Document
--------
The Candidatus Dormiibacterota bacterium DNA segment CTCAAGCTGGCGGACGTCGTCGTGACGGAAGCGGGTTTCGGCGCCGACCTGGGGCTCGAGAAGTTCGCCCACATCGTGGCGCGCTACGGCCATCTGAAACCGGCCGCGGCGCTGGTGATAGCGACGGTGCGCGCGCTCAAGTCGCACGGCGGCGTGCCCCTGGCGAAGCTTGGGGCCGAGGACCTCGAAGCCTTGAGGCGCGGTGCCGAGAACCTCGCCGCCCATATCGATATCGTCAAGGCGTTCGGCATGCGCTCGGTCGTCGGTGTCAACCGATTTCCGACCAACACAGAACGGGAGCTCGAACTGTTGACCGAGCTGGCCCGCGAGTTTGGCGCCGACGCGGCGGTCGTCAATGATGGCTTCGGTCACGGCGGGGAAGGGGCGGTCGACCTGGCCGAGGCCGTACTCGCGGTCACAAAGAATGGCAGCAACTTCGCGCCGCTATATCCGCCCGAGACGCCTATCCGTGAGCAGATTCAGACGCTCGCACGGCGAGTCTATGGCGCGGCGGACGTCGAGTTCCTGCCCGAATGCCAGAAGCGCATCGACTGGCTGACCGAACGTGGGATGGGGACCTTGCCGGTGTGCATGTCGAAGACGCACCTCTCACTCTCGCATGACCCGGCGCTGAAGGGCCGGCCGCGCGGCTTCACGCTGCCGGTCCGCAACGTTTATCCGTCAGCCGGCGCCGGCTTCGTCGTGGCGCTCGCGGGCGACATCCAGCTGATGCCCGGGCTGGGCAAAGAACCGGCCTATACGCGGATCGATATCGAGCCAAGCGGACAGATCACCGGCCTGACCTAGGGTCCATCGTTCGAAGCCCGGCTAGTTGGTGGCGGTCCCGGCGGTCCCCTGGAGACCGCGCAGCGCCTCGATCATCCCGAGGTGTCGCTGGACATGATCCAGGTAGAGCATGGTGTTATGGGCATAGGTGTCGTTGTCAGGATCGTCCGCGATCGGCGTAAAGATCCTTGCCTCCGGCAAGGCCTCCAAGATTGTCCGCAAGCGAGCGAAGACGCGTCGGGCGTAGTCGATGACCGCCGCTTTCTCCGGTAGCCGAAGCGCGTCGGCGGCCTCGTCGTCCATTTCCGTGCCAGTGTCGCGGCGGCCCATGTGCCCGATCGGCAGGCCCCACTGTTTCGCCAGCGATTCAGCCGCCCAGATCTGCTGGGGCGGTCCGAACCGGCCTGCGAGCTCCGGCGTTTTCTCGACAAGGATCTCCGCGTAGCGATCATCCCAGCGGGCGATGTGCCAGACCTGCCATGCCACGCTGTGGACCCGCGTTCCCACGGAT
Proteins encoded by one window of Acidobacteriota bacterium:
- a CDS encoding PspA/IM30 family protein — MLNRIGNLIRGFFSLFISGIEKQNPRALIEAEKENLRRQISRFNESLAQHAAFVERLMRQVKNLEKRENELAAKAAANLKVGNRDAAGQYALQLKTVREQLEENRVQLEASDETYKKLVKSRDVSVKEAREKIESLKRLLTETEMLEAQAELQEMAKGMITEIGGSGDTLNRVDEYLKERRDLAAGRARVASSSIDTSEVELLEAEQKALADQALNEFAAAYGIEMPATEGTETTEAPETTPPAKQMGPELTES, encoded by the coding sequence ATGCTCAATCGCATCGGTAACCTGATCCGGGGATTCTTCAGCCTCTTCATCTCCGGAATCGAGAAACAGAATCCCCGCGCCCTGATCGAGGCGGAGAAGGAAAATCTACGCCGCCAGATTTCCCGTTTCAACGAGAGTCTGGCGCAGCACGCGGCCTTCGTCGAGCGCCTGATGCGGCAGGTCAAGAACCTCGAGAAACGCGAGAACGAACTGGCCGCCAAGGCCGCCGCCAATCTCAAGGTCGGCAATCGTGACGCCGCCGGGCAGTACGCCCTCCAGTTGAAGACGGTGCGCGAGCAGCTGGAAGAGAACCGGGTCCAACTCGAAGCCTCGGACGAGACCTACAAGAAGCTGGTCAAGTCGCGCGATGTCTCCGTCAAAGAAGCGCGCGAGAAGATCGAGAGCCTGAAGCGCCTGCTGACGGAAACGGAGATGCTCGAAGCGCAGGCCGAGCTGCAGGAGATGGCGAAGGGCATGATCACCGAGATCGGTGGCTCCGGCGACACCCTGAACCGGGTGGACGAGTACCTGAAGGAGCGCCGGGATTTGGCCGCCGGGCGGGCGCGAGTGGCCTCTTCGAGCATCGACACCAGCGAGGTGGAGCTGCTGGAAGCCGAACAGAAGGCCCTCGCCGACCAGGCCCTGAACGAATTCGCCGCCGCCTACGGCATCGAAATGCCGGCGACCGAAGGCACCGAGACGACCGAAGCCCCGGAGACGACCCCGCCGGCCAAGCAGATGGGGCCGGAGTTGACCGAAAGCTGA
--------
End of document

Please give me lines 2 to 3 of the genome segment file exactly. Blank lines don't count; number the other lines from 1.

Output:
Proteins encoded by one window of Acidobacteriota bacterium:
- a CDS encoding PspA/IM30 family protein — MLNRIGNLIRGFFSLFISGIEKQNPRALIEAEKENLRRQISRFNESLAQHAAFVERLMRQVKNLEKRENELAAKAAANLKVGNRDAAGQYALQLKTVREQLEENRVQLEASDETYKKLVKSRDVSVKEAREKIESLKRLLTETEMLEAQAELQEMAKGMITEIGGSGDTLNRVDEYLKERRDLAAGRARVASSSIDTSEVELLEAEQKALADQALNEFAAAYGIEMPATEGTETTEAPETTPPAKQMGPELTES, encoded by the coding sequence ATGCTCAATCGCATCGGTAACCTGATCCGGGGATTCTTCAGCCTCTTCATCTCCGGAATCGAGAAACAGAATCCCCGCGCCCTGATCGAGGCGGAGAAGGAAAATCTACGCCGCCAGATTTCCCGTTTCAACGAGAGTCTGGCGCAGCACGCGGCCTTCGTCGAGCGCCTGATGCGGCAGGTCAAGAACCTCGAGAAACGCGAGAACGAACTGGCCGCCAAGGCCGCCGCCAATCTCAAGGTCGGCAATCGTGACGCCGCCGGGCAGTACGCCCTCCAGTTGAAGACGGTGCGCGAGCAGCTGGAAGAGAACCGGGTCCAACTCGAAGCCTCGGACGAGACCTACAAGAAGCTGGTCAAGTCGCGCGATGTCTCCGTCAAAGAAGCGCGCGAGAAGATCGAGAGCCTGAAGCGCCTGCTGACGGAAACGGAGATGCTCGAAGCGCAGGCCGAGCTGCAGGAGATGGCGAAGGGCATGATCACCGAGATCGGTGGCTCCGGCGACACCCTGAACCGGGTGGACGAGTACCTGAAGGAGCGCCGGGATTTGGCCGCCGGGCGGGCGCGAGTGGCCTCTTCGAGCATCGACACCAGCGAGGTGGAGCTGCTGGAAGCCGAACAGAAGGCCCTCGCCGACCAGGCCCTGAACGAATTCGCCGCCGCCTACGGCATCGAAATGCCGGCGACCGAAGGCACCGAGACGACCGAAGCCCCGGAGACGACCCCGCCGGCCAAGCAGATGGGGCCGGAGTTGACCGAAAGCTGA